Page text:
Uruguay has uphill battle against Dutch
What's on the line:
Two teams trying to recapture past glories will face off Tuesday in Cape Town in the first of two World Cup semifinals. The Netherlands will be trying to reach the final for the first time since 1978, when it lost to host Argentina. Uruguay has endured an even longer drought. It last reached the semis in 1970 and it has been 60 years since the country won the second of its two World Cup titles.
Style and tactics:
The Dutch are one of the prime exponents of possession soccer. Wesley Sneijder and Arjen Robben provide some breathtaking creativity, while Dirk Kuyt does the dirty work in attack. Yet the Netherlands has proved throughout the tournament that it also has the ability to grind out results. Holding midfielders Nigel De Jong and Mark Van Bommel have displayed the requisite grit to get the Oranje through difficult moments, although De Jong's suspension for too many yellow cards means that Demy De Zeeuw will need to step in on Tuesday. Right back Gregory Van Der Wiel is also suspended, with Khalid Boulahrouz his likely replacement.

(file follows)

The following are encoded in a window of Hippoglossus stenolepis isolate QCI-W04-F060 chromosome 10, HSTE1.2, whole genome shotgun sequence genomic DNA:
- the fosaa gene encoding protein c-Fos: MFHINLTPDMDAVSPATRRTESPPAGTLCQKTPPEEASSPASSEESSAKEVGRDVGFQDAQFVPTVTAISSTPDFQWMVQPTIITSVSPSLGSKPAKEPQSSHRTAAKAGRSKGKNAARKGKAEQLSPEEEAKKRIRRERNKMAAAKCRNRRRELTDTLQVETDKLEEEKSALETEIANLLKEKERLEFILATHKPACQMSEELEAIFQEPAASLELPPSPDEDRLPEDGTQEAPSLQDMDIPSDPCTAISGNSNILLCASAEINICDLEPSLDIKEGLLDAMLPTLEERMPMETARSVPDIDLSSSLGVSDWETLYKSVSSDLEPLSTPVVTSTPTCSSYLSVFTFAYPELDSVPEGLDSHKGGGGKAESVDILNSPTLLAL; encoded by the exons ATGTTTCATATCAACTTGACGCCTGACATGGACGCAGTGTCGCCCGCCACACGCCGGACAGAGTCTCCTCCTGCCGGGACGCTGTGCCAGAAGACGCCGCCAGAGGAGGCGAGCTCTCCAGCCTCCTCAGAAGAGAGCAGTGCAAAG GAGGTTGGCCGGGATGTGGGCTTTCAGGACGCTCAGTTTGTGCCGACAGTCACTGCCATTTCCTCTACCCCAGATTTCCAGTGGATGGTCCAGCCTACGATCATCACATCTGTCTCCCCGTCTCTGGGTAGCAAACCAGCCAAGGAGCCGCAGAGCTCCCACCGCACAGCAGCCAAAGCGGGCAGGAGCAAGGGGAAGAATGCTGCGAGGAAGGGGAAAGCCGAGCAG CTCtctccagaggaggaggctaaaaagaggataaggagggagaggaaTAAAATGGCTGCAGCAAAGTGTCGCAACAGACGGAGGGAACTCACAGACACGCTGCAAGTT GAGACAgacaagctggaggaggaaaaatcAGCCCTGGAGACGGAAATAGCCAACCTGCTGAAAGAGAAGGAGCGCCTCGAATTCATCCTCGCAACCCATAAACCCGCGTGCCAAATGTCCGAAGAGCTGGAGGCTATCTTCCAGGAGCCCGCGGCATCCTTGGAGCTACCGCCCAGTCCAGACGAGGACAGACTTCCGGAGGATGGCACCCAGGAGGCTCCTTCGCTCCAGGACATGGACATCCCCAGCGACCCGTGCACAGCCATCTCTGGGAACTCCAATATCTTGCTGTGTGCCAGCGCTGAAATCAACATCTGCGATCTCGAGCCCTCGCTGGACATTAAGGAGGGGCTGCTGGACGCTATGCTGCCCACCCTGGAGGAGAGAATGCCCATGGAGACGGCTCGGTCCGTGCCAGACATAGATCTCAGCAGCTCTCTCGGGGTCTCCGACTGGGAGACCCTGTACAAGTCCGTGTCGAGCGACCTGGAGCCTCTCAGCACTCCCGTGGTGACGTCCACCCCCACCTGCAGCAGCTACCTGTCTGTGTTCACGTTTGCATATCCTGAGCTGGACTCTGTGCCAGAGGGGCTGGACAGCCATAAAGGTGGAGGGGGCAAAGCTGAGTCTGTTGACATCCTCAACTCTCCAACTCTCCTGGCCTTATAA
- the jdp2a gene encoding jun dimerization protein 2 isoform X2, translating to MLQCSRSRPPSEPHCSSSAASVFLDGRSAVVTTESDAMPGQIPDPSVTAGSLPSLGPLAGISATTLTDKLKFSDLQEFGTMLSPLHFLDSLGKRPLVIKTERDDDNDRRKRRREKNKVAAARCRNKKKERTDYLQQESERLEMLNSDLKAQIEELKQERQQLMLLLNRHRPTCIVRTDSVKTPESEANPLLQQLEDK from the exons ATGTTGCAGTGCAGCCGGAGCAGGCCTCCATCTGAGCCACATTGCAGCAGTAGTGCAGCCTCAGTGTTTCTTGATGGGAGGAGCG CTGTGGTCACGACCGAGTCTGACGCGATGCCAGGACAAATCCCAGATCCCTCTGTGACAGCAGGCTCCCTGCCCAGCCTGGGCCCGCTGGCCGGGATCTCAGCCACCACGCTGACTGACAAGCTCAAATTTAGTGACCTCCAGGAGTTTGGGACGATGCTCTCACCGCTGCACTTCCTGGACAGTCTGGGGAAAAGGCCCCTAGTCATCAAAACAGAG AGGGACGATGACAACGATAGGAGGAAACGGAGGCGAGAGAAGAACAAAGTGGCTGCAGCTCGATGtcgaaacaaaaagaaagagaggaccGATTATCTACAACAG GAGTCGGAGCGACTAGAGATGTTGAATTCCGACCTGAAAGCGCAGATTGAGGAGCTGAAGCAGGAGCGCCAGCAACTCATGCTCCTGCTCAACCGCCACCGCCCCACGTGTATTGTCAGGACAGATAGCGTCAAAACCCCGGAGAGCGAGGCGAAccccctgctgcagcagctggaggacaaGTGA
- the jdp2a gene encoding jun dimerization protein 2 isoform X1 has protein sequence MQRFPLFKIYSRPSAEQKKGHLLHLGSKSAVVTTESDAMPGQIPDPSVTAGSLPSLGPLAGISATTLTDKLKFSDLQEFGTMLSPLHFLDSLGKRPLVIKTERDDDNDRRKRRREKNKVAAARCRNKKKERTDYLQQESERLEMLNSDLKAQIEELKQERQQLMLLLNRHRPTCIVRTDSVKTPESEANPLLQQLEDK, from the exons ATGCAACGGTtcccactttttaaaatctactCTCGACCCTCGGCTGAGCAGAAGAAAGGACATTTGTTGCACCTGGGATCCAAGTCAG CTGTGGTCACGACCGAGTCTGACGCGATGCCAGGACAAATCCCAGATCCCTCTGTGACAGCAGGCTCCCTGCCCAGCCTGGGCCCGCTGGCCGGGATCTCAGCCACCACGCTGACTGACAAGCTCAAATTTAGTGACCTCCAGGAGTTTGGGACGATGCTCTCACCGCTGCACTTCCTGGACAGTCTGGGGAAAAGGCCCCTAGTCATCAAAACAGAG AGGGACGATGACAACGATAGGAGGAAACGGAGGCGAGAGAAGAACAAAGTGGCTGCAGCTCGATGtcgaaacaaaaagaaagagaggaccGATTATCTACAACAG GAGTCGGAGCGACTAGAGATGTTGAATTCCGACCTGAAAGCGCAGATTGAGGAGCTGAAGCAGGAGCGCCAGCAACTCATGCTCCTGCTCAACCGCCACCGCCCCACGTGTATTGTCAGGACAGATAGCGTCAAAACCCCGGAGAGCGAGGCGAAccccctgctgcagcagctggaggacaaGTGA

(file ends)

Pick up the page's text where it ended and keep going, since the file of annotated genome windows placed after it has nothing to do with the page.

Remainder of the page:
The center of the Dutch defense is thought to be suspect, although Johnny Heitinga and Andre Ooijer played better as the Brazil game wore on, the latter performing in place of injured starter Joris Mathijsen.
Uruguay takes more of a counterattacking approach, relying on an airtight defense and the attacking verve of Diego Forlan and Luis Suarez to grab its spot in the semifinals. Uruguay's central midfield tandem of Diego Perez and Egidio Arevalo has provided an effective shield in front of the team's back line, which has conceded just two goals in the tournament.
Alas for La Celeste, both aspects of their game have been compromised heading into the match. Left back Jorge Fucile is suspended for accumulation of yellow cards, while Suarez is also banned after being ejected for a deliberate handball late in his side's quarterfinal victory over Ghana.
The injury bug has also bitten Uruguay hard. Captain Diego Lugano, who has been a rock in the center of Uruguay's defense, will likely be sidelined with a damaged knee ligament, while young playmaker Nicolas Lodeiro has been ruled out for the rest of the tournament with a broken foot.
Despite these absences, it seems unlikely that Uruguay will change its tactics at this point.
Players to watch: